November 19, 2009 | By Danny O'Brien

A Pirate-Finder General for the UK?

Copyright law involves a delicate balance, made all the more fragile by the number of people who now find their every day actions affected by it. Some people benefit, others find ordinary behaviors made illegal. Reforming copyright in the face of new technology is a vital process, but it needs to be performed carefully, with all affected parties considered in the debate.

In the UK, the Labour administration's impatience to pass its "Digital Economy" agenda, risks throwing that balance utterly out the window.

In less than 12 hours' time, the draft Digital Economy Bill will be released. It will apparently include a provision granting the Secretary of State &mdash currently Lord Peter Mandelson &mdash the power to make statutory instruments that can re-write Britain's Copyright, Designs and Patents Act with the minimum of Parliamentary debate,.

Secondary legislation has been used in a sweeping manner before in the UK. After the UK's RIPA surveillance act was passed with promises that it would only be used for serious crime, secondary legislation was subsequently proposed that expanded its snooping powers to dozens of government bodies, including the Post Office and the Food Standards Agency.

Using secondary legislation as part of the Digital Economy Bill is far more dangerous. This bill would grant the Secretary of State sweeping powers to mess with the very fundamentals of the UK copyright system law, ignoring the voices of UK citizens to meet the needs of one set of interest holders:

In a letter to Harriet Harman, the committee leader who would be responsible for granting such powers, Mandelson says he is "writing to seek your urgent agreement" to changes to the 1988 Copyright, Designs and Patents Act "for the purposes of facilitating prevention or reduction of online copyright infringement".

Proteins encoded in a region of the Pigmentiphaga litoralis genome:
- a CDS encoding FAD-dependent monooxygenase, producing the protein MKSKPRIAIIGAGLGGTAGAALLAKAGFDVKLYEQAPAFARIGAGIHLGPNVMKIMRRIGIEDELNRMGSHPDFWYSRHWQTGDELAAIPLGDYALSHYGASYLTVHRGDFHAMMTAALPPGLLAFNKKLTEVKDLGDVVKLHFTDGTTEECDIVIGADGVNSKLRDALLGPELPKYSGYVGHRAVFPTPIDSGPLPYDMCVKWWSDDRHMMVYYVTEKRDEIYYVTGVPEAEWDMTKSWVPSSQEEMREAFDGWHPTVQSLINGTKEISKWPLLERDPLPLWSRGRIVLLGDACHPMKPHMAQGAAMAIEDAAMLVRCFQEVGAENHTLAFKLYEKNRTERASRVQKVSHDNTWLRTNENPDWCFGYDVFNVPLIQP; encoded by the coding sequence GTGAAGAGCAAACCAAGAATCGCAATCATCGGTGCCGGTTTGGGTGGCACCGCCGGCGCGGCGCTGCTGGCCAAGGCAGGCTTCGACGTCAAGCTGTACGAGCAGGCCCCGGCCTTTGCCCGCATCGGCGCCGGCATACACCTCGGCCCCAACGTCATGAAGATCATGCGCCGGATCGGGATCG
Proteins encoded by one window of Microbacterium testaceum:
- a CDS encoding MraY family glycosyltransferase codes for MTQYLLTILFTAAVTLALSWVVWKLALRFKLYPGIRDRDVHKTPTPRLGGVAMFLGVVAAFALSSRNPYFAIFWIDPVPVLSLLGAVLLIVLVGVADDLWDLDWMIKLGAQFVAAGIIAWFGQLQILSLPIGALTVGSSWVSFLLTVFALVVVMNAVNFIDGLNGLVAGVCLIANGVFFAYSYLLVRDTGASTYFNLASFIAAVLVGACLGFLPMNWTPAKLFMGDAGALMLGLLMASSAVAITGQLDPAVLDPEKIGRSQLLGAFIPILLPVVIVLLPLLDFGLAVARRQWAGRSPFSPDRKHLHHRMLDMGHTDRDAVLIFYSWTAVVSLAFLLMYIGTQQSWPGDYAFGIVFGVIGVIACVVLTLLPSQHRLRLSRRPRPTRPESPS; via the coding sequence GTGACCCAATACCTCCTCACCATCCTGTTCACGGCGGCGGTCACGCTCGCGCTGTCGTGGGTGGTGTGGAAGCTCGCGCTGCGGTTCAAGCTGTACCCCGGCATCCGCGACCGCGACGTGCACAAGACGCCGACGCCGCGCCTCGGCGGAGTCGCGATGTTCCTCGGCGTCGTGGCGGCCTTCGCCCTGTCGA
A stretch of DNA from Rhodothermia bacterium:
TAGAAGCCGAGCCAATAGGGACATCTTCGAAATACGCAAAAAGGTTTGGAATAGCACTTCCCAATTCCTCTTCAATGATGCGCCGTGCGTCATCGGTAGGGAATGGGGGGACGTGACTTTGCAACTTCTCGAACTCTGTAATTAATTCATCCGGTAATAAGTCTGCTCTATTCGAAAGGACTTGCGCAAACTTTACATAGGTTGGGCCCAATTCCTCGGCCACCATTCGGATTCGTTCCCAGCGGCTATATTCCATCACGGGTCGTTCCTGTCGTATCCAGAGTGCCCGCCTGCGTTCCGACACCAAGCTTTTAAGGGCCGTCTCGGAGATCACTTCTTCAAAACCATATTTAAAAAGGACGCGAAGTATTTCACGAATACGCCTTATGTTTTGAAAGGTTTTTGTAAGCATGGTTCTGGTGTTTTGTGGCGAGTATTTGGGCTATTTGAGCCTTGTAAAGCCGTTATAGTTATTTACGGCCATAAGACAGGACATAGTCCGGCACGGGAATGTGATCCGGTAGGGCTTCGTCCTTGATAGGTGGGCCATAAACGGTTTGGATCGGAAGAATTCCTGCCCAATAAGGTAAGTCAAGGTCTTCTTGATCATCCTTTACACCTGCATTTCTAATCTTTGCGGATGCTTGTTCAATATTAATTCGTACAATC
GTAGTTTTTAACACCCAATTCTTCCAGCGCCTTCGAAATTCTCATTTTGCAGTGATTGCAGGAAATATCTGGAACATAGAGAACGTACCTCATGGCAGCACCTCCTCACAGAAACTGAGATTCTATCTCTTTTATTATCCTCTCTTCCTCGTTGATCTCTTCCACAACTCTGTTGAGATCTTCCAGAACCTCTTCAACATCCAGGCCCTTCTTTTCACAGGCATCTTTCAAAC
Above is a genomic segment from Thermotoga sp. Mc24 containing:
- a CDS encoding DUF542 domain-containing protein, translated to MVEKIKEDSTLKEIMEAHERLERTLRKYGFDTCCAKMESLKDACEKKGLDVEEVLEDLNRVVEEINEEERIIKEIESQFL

Once the Digital Economy Bill is passed by Parliament, the Secretary of State could effect wide-ranging changes to the copyright system very swiftly. To give an example of why Mandelson feels it necessary to arbitrarily transform the law, in this same letter, he expressed his concern over the recent emergence of "cyberlockers" as a threat to the media industries.

"Cyberlocker" is the entertainment industry's name for services like Amazon's S3, Dropbox, Apple's MobileMe iDisk, Ubuntu One, or YouSendIt that allow you to easily upload, synchronise and share files with friends. Businesses and individuals use these services every day to collaborate with colleagues and pass on files like family photos or large work documents. In Britain, this entire large, useful Net market innovation could be regulated out of existence without even a vote. And if you think that is not likely to happen, consider that the entertainment industry successfully lobbied the US Trade Representative to include an obligation on the South Korean government to target the same sector (“webhard services”) in the US-Korea Free Trade Agreement (see the third side letter).

If Mandelson is specifically seeking the power to capriciously wipe out entire fledgling industries that depend on our current copyright law, imagine what other instruments from the grab-bag of recent rightsholder demands might also be candidates for statutory instrument action. Throttling or blocking P2P? Creating joint investigation teams of police and IP owners? Filtering all Net traffic through music-infringement-filters? All of these are entertainment industry promoted proposals which judges or politicians have previously considered.

Once granted this power for these reasons the meddling would never stop. After all, this is the government that said:

If [illegal filesharing] is a massive problem we could turn on a fast, powerful response... If there is a little problem we can be more proportionate. How draconian we are will be a matter for the secretary of state to decide at the time."

The only way to stop constant ratcheting up of punishments and restrictions on innovation is to ensure that such broad powers are never granted. If you're in the UK, call your MP now and tell him or her that no Secretary of State should be able to rewrite copyright law on a whim.


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